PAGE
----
By Hervé St-Louis
June 5, 2021 - 23:47
It’s the future and New York is isolated from the rest of the United States. There are no villains left in the city and Spider-man is an old, retired man. The city is run by a squad of fascists who plan on locking it in with a laser grid to prevent people from coming in our going out. A crazed old J. Jonah Jameson forces Peter Parker out of retirement to incite him to lead the rebellion against the fascist mayor. Will he succeed in getting Spider-man to realize, once again, that with great powers come great responsibilities?
I can’t remember how I got this comic. I found it in my collection, so I reviewed it. I was expecting a Death of Captain Jean Dewolff
, not this incomprehensible mess. The storytelling is mostly confusing with many narrators speaking at once and an attempt to sound more serious and authoritative by the cartoonist. Gone are Peter Parker and Spider-man’s banters, replaced with perpetual depression and lost of hope. It is surprising how Parker who looks so frail in one panel can pull all the stunts he performs later in the comic.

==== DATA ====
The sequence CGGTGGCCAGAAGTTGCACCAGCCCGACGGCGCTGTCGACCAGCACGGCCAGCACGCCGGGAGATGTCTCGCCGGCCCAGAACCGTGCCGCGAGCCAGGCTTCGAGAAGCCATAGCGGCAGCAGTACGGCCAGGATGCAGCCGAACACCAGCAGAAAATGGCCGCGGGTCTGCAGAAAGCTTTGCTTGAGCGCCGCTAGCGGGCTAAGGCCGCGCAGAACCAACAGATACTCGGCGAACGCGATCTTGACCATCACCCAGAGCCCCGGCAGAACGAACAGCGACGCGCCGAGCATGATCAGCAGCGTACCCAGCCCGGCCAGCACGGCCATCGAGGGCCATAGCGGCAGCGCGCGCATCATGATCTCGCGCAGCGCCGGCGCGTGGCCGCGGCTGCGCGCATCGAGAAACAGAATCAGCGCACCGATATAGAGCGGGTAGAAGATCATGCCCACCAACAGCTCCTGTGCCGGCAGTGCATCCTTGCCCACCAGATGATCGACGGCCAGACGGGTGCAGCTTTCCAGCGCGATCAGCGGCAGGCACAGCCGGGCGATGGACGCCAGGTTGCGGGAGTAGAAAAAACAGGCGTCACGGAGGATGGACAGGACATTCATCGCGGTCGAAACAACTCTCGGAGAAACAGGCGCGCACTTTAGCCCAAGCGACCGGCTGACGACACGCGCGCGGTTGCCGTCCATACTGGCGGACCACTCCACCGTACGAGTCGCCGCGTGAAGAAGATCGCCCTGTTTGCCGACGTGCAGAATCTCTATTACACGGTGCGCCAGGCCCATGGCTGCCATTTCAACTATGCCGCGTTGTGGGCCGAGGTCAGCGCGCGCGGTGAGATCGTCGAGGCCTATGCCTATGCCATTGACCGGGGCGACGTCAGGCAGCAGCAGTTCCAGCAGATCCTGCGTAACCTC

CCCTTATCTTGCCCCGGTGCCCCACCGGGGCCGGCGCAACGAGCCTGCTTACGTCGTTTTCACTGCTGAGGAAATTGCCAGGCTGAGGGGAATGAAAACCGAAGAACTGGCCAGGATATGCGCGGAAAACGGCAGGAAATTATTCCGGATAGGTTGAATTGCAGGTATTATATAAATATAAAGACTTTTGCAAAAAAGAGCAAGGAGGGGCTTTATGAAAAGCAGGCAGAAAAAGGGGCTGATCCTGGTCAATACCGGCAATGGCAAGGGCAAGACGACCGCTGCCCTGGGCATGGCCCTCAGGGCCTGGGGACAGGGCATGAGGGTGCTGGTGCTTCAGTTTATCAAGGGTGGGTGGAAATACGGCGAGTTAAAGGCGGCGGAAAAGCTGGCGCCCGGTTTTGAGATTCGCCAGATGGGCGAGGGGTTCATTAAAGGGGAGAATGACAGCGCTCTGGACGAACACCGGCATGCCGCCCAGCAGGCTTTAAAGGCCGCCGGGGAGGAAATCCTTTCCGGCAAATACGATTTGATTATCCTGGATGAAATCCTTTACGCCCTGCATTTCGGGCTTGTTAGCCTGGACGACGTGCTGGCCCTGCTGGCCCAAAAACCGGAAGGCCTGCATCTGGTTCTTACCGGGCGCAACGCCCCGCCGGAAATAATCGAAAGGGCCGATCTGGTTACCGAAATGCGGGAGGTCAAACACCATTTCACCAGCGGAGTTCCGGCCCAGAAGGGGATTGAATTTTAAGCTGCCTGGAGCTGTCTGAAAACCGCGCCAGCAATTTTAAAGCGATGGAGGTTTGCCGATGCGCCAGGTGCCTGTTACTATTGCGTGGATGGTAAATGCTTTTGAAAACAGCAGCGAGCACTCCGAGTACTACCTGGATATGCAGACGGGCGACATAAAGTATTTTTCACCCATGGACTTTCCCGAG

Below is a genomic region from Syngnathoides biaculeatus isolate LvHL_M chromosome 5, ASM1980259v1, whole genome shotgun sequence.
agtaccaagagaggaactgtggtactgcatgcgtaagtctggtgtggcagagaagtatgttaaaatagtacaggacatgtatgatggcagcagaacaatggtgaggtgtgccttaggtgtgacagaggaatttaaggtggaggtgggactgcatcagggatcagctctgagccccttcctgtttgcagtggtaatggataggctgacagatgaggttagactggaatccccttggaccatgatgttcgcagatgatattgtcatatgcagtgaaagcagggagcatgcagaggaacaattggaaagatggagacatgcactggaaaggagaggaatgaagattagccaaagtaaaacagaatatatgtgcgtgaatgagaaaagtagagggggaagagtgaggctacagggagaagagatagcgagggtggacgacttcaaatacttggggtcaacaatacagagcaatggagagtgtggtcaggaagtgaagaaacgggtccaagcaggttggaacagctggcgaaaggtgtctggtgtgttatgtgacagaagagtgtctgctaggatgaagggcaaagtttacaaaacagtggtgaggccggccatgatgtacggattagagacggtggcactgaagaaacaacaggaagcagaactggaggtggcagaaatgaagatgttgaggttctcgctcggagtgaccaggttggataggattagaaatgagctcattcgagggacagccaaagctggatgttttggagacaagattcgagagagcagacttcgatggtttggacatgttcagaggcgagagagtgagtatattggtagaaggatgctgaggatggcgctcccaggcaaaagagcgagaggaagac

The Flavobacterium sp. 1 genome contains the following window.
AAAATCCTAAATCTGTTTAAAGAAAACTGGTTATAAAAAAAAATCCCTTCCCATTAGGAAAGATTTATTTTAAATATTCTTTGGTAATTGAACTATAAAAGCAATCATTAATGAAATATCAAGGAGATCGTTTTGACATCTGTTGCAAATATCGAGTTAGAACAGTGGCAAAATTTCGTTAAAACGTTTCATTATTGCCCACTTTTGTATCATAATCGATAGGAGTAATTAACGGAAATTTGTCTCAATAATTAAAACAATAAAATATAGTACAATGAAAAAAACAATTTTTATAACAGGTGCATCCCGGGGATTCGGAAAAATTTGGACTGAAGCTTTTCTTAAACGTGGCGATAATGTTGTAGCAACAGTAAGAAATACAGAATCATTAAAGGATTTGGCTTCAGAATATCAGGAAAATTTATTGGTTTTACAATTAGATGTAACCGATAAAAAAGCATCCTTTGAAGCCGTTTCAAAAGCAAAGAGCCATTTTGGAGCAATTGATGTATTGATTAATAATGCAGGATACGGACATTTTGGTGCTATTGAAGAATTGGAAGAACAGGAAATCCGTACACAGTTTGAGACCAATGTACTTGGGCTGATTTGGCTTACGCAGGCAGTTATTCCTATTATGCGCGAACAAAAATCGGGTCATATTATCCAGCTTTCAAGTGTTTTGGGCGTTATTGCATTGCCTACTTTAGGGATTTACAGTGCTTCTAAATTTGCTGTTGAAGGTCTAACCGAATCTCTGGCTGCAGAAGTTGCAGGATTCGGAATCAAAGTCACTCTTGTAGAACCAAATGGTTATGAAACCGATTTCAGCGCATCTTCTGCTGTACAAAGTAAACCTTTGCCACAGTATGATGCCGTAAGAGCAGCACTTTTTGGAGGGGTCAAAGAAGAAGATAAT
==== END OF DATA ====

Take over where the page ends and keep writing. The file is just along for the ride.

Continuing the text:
Cartoonist Kaare Andrews attempted to recreate Frank Miller’s Dark Knight featuring Spider-man. But the result is poor as that story set the stage for a revival in comic book storytelling and it did something new with the character. Andrews’s work is derivative at best but poor as the execution of the story is not impressive. The comic revisits several tropes from Spider-man, including Mary Jane, the Sinister Six, Venom and more. But their interpretation is more shocking than interesting.
While Andrews is a decent artist, his storytelling needs improvement. He delivers a pretentious comic whose visuals make no sense. The faces are often unattractive and the colouring overbearing. Just don't buy this comic, okay.
Rating: 5 /10
Last Updated: January 24, 2022 - 11:00